What we put on our bacon and egg morning sandwiches. It’s not cheese. It’s not even American cheese. It’s imitation pasteurized process cheese food. We long for actual cheese food. Imitation cheese food is no good.
Me posing on a cliff overlooking Lake Powell. We camped right down there on the shoreline and had to wake up and climb the giant bluff you saw in the sunset picture earlier. It was a gorgeous but hard climb and totally worth it once we saw the view from the top. I’d like to note that everyone else stood directly on the edge with their bikes and got sweet pictures where it looked like they were floating above the landscape. I was too scared to get within five feet of the ledge. If you learn anything about me from these blogs, I hope it’s that a) I hate the cold and complain about it a lot and b) heights terrify me. I even have a bike that’s a full six inches shorter than anyone else’s in the whole group. That’s six inches closer to the ground, if you ask me!
No, it didn’t cook. Although my skin did, in fact, feel like it was on fire. Perhaps the desert of Utah is more comparable to an oven than a skillet.
Cutest, happiest picture ever. Left to right: Seth, me, Bridget, Alex, Liza, Dan. We were riding along in the desert and happened upon a waterfall. It seemed strange to even see trees and a stream, but a waterfall was just too much and made it impossible to cruise on by without stopping. Swimming that day was one of the best decisions I’ve made all trip. FYI, our clothes dried in literally ten or fifteen minutes.
Petroglyphs drawn by the Fremont Indians a thousand (!) years ago. They look like alien people. They make me think of my sister, Allie. She works in Virginia Beach amongst alien sculptures and legal alien immigrants. Ha.
Liza and I taking a stream shower. We spent all day sweating in the desert and only to spend the last two hours climbing several thousand feet back to the alpine environment. It’s better to sleep at 9,000 feet where it’s cooler, although it would be even nicer if we didn’t have to get to that altitude on our bicycles. Campsites up in the mountains never have showers or sinks but seem to always have freezing cold streams. It’s a trade off.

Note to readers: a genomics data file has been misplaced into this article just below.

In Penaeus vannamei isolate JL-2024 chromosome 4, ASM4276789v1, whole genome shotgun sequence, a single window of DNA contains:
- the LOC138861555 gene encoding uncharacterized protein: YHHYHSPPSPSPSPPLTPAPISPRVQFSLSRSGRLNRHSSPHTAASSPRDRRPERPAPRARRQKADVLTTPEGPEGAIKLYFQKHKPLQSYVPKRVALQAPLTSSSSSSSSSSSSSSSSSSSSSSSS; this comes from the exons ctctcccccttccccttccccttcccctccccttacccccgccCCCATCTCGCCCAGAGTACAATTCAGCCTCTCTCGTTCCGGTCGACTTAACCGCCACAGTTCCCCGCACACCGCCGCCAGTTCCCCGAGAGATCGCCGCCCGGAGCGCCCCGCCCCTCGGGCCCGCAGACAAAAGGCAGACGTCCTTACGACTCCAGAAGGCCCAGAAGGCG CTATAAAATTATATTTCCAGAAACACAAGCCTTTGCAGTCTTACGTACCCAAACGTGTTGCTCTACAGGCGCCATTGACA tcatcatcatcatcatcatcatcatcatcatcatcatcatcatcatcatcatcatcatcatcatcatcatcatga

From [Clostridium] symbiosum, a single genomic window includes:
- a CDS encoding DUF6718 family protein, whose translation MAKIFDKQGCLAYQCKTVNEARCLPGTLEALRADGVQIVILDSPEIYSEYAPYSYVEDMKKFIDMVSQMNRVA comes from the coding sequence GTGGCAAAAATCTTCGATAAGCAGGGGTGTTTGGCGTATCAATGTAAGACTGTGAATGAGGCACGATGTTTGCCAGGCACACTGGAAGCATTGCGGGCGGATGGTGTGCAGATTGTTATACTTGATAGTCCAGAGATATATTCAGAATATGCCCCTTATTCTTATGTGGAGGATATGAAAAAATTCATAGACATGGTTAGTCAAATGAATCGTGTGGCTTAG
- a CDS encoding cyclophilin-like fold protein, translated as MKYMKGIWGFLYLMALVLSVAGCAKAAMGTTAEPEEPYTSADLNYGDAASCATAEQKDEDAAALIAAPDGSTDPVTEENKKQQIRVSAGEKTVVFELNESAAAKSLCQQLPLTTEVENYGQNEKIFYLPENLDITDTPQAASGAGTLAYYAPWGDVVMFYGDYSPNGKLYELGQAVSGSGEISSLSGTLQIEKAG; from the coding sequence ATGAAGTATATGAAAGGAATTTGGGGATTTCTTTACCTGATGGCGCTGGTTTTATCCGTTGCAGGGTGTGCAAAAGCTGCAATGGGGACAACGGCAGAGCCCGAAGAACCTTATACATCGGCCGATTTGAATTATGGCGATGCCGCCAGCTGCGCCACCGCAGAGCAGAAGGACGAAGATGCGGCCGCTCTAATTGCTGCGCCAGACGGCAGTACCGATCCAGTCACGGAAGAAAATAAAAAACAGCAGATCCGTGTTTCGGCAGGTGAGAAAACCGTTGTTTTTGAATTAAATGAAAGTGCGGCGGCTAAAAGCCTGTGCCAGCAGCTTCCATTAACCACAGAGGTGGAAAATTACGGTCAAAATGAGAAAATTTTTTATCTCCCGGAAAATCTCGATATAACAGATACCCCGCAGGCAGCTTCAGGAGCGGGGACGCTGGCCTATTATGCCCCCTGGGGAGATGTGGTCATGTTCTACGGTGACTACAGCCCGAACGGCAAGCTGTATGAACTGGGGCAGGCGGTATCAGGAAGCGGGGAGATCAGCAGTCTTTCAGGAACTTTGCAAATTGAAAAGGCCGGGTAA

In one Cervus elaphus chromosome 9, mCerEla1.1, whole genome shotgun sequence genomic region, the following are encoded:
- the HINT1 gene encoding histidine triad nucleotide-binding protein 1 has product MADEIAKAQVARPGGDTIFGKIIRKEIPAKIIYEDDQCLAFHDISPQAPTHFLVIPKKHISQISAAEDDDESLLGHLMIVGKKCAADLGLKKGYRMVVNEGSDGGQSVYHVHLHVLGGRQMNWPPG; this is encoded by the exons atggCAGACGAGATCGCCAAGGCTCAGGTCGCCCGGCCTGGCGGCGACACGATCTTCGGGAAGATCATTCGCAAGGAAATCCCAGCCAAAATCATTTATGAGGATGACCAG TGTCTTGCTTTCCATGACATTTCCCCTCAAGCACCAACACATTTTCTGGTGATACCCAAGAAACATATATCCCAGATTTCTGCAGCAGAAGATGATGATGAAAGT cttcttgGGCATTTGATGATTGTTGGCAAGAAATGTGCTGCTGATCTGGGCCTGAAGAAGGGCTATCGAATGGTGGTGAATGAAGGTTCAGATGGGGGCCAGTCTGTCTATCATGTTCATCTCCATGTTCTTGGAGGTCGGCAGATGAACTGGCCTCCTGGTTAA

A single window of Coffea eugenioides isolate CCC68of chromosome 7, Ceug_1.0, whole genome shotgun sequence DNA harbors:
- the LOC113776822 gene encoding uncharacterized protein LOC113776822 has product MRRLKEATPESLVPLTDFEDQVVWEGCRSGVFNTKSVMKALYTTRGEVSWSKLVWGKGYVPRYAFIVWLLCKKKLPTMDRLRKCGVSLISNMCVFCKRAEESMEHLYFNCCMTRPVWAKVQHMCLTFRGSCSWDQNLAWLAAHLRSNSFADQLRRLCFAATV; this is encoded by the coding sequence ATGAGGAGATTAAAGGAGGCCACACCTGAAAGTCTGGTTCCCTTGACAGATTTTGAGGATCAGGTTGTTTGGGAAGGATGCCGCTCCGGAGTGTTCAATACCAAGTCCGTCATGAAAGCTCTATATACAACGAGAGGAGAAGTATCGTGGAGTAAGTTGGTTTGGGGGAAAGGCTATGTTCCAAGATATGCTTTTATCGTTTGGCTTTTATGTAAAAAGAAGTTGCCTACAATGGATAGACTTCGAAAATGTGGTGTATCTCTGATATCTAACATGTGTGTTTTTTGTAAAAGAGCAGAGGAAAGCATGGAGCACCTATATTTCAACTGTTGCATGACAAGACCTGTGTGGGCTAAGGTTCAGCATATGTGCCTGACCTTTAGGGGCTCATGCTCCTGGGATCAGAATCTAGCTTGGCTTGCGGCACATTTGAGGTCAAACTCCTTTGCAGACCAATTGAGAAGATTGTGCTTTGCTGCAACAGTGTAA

Side note about whatever day this was in Utah: We were riding through on a Friday or Saturday and there happened to be an actual cycling road race going on with serious cyclists riding on bikes that cost more than… well, everything I own multiplied by an exponent of five. I was actually in the Tour for awhile! Well, they were all pretty fast, but it was fun to pretend that I was so good at cycling that I was racing. Also, best trail magic of the trip: a lady was standing on the side of the road watching the race in her yard with a garden hose. She sprayed us down. It was magnificent. If anyone reading this lives on the Trans American or Western Express Trails, please spend your summer afternoons shooting cyclists with your hose. We’ll love you forever for it.
Given my aforementioned fear of heights, this road scared me horribly. There were 1,000 foot+ drops on each side with a very small shoulder and (as pictured) steep downhill grades and sharp curves. Time to put the camera away and pay attention. So, of course, I put my camera away and took out the Bike the US for MS video camera to try to film the ridiculousness of this road. I doubt any of my footage will make the final cut. It’s hard to film while biking and terrified.
It’s cool to get to the top of bluffs sometimes and be able to look back and see the road you were just on. I rode my bike on that? All the way to here? Wow.
We went to a Mexican restaurant that had weird stuff in it. Here’s a painting of a cat wearing a sombrero on a dinner plate. Ron, I included this for you.